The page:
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The hors d’ oeuvres sized “speedway” opened back in 2006 and hosted its first IndyCar race the next year. Retired Indy 500 winner Dario Franchitti – hailing from Scotland he’s used to horrible food – narrowly edged Marco Andretti to win the inaugural Iowa Corn 250. The race has been expanded to 300 laps the last couple of years and we’re thankful for the extra helping of fifty, gladly taking all the mouth watering oval track racing we can get. After all, egg shaped tracks are the meat and potatoes of IndyCar.

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Continue reading

IndyCar 2015 Mid Season Grades

The car driven by Helio Castroneves, of Brazil, is airborne after hitting the wall in the first turn during practice for the Indianapolis 500 auto race at Indianapolis Motor Speedway in Indianapolis, Wednesday, May 13, 2015.  (AP Photo/Joe Watts) ORG XMIT: NAA107

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IndyCar’s had an interesting season from a dangerous start with flying aero kit pieces to the emergence of a certified new American star. Although we at IRR admittedly tend to bitch a lot we’ve enjoyed the year thus far for the most part, though a rain-marred race at NOLA and cars flipping in practice at Indy were highly forgettable moments.

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How’s ten races into a fifteen race schedule in any way mid season, you ask? The schedule‘s simply too short and we feel cheated out of several races – Brazil and Toronto #2 to name a couple. Don’t get us started on the lack of ovals. Plus, in college the timing of midterms varies widely and since the IndyCar Series sometimes resembles a frat house, we find the break in the schedule to be a good time to assess individual teams’ performances this season.

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Carpenter Fisher Hartman Racing: B+

Josef Newgarden’s breakthrough wins at Barber and Toronto have made the team’s merger look brilliant and established a genuine American star – a non-legacy star, at that. The team’s 1-2 finish in Ontario almost made up for a string of bad luck that stretched from Indy to Texas. Newgarden’s success is no fluke and this new team’s best days lie ahead.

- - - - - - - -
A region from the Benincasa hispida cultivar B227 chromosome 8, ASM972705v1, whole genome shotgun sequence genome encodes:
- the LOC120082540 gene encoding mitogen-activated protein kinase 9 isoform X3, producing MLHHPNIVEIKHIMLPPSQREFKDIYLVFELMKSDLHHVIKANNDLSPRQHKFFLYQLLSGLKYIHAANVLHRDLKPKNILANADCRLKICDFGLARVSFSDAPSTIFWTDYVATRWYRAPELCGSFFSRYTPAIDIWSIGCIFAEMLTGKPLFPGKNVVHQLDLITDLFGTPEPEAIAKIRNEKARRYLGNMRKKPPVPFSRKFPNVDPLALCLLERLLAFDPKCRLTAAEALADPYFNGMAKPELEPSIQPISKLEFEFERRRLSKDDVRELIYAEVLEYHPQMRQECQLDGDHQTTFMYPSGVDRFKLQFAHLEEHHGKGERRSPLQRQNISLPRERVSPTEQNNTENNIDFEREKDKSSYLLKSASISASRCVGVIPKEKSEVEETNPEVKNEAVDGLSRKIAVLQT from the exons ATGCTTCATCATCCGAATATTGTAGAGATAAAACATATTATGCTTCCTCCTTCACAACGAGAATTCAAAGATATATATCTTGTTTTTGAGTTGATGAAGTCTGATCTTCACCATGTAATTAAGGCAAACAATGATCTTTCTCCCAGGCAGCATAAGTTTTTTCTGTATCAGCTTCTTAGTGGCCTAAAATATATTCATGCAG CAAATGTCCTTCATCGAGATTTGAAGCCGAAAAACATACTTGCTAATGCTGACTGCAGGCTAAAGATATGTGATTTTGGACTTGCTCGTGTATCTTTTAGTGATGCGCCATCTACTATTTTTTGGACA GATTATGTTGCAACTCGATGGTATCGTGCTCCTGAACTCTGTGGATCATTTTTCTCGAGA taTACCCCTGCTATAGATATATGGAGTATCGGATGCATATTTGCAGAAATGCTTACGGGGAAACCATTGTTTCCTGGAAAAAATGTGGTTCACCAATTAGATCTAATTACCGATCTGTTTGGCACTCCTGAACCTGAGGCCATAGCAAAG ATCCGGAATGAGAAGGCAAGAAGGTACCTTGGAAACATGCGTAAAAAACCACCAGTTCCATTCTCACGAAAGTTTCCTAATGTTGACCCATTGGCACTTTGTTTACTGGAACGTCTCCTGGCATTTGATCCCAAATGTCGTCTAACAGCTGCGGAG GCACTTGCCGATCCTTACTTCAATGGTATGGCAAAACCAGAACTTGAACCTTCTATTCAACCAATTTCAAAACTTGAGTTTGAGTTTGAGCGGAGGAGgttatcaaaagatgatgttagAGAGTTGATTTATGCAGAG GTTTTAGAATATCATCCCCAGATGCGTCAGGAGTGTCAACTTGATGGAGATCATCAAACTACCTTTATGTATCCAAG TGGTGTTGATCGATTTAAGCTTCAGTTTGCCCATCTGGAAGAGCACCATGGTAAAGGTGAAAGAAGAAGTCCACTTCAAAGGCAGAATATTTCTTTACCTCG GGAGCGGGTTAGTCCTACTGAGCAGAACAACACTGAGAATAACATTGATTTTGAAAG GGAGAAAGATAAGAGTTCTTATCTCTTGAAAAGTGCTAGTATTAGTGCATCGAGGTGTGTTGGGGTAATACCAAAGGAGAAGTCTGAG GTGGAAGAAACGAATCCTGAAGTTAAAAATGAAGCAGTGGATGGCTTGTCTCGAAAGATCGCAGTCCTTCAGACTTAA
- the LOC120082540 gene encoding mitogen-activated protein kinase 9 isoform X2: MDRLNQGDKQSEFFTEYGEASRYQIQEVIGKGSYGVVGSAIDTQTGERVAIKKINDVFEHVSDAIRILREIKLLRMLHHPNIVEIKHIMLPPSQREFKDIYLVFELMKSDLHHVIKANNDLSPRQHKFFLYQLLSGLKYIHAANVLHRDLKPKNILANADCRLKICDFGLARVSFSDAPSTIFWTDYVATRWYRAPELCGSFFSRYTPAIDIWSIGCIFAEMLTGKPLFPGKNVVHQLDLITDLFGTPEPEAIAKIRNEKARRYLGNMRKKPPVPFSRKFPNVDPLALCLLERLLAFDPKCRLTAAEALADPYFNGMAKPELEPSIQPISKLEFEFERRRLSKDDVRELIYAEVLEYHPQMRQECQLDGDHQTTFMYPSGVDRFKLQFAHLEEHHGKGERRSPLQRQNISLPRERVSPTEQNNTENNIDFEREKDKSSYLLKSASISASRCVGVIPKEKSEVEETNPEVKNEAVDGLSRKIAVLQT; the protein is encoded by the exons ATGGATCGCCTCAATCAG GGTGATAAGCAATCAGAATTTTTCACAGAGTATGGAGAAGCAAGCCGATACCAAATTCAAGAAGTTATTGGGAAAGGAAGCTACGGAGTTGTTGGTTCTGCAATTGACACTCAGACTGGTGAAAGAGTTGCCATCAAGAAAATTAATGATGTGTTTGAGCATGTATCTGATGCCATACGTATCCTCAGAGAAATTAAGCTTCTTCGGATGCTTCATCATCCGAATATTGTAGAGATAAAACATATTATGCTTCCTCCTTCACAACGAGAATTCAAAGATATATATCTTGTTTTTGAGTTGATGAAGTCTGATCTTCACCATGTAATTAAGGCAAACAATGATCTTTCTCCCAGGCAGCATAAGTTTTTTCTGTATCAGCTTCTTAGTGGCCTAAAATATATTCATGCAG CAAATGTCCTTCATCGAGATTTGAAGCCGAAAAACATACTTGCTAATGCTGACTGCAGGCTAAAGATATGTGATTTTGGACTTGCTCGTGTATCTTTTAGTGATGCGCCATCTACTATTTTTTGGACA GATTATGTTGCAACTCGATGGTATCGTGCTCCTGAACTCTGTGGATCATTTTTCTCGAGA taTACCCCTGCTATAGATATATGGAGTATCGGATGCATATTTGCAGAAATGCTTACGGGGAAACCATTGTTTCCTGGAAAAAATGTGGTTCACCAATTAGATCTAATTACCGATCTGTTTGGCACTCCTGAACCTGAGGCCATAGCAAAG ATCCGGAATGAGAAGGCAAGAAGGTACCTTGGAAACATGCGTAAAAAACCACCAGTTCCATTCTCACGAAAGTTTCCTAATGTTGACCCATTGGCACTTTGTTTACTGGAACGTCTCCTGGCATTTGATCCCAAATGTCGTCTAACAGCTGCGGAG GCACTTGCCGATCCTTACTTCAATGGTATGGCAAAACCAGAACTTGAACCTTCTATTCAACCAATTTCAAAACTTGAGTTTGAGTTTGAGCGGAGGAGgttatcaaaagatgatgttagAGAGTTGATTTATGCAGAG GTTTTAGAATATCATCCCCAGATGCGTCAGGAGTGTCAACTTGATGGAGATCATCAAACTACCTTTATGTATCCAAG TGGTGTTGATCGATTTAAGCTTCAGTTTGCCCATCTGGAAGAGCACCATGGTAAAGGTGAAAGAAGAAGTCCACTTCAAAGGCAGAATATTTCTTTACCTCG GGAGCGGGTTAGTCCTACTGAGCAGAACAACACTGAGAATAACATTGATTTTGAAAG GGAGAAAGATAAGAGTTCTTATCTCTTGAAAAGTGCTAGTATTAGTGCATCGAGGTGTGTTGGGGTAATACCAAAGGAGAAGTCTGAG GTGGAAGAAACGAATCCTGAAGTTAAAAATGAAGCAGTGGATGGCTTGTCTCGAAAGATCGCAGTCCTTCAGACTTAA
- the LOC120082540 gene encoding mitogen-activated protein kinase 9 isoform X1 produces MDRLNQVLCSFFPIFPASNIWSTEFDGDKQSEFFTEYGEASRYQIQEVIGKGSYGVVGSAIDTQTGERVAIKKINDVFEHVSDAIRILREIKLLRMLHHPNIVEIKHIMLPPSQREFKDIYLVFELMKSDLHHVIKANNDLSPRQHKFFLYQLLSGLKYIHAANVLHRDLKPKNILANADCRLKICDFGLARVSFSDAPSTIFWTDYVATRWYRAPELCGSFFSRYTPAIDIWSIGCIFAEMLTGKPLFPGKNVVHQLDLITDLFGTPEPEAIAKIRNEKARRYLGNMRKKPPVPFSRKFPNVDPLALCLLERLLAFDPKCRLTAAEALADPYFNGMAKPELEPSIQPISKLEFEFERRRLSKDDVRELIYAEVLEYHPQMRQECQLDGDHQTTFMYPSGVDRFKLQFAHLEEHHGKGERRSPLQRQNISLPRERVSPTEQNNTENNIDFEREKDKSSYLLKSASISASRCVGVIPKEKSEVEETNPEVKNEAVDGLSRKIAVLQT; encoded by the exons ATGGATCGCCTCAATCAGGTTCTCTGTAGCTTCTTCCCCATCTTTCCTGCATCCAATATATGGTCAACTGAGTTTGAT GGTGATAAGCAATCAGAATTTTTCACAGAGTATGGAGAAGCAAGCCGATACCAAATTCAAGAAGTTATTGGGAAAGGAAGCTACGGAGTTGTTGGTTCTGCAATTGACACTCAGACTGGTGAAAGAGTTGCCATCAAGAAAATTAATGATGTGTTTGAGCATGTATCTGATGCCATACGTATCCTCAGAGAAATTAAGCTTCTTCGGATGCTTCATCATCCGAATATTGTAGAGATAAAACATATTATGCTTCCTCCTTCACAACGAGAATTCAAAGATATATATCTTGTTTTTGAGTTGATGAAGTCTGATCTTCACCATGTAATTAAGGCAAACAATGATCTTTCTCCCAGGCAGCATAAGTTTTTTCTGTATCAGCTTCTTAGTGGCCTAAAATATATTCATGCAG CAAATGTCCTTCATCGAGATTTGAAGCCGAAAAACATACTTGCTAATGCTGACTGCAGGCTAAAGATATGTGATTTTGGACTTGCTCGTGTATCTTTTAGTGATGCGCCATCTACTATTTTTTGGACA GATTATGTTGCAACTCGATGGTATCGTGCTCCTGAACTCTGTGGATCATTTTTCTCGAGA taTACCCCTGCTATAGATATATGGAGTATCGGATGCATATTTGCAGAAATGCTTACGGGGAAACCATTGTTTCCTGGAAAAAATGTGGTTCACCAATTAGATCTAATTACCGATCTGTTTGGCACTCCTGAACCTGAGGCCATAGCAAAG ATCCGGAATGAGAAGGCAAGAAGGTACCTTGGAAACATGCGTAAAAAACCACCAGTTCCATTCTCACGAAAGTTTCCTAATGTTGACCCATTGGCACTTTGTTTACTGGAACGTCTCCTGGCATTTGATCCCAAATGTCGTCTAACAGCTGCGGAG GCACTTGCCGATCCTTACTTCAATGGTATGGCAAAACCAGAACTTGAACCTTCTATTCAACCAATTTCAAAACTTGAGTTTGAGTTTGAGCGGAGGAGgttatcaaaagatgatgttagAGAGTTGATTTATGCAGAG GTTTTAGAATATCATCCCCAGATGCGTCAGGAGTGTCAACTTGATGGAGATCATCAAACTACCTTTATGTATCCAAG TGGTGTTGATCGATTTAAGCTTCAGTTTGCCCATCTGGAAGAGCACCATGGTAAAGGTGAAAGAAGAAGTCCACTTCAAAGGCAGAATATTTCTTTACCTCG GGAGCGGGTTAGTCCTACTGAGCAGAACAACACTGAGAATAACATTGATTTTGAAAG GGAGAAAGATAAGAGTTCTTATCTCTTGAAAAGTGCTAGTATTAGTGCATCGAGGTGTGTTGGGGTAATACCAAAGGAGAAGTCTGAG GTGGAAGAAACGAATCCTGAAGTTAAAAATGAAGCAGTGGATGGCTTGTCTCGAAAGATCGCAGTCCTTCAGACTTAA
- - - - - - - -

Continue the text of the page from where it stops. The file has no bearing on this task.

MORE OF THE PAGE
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Rahal Letterman Lanigan Racing: B  Continue reading

IndyCar Toronto Preview: Canuck Concrete Car Crusher

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Prepare for carnage, cautions and churlishness in Canada on Sunday. The last four races at Exhibition Place have averaged four cautions each, with a first lap pile up last year and multiple red flags in the rain. Compared to Texas that’s a demolition derby. The course is a challenging combination of concrete and asphalt even in dry conditions, which were almost completely absent in 2014. There was no such excuse for 2013. Historically Toronto’s a Canuck concrete car crusher and a godsend for Italy’s Dallara Automibili. North of the border, it’s free gelato for everyone!

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Appropriate for Canada, last year’s double headers were won by a Frenchman and an Englishman – Sebastien Bourdais and Mike Conway. All this Euro flair occurred on Sunday due to rain completely washing Saturday out and was the first one day double header with full points since 1981. As a result of the humidity both races were shortened and the second was timed. TCGR’s Scott Dixon swept the 2013 double header, winning the crash-fest second race – with a total of seven caution flags – under yellow.

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The thirty first IndyCar race to take place in Toronto looks to be dry for a pleasant change this season and will be a stand-alone race for the first time since 2012. Continue reading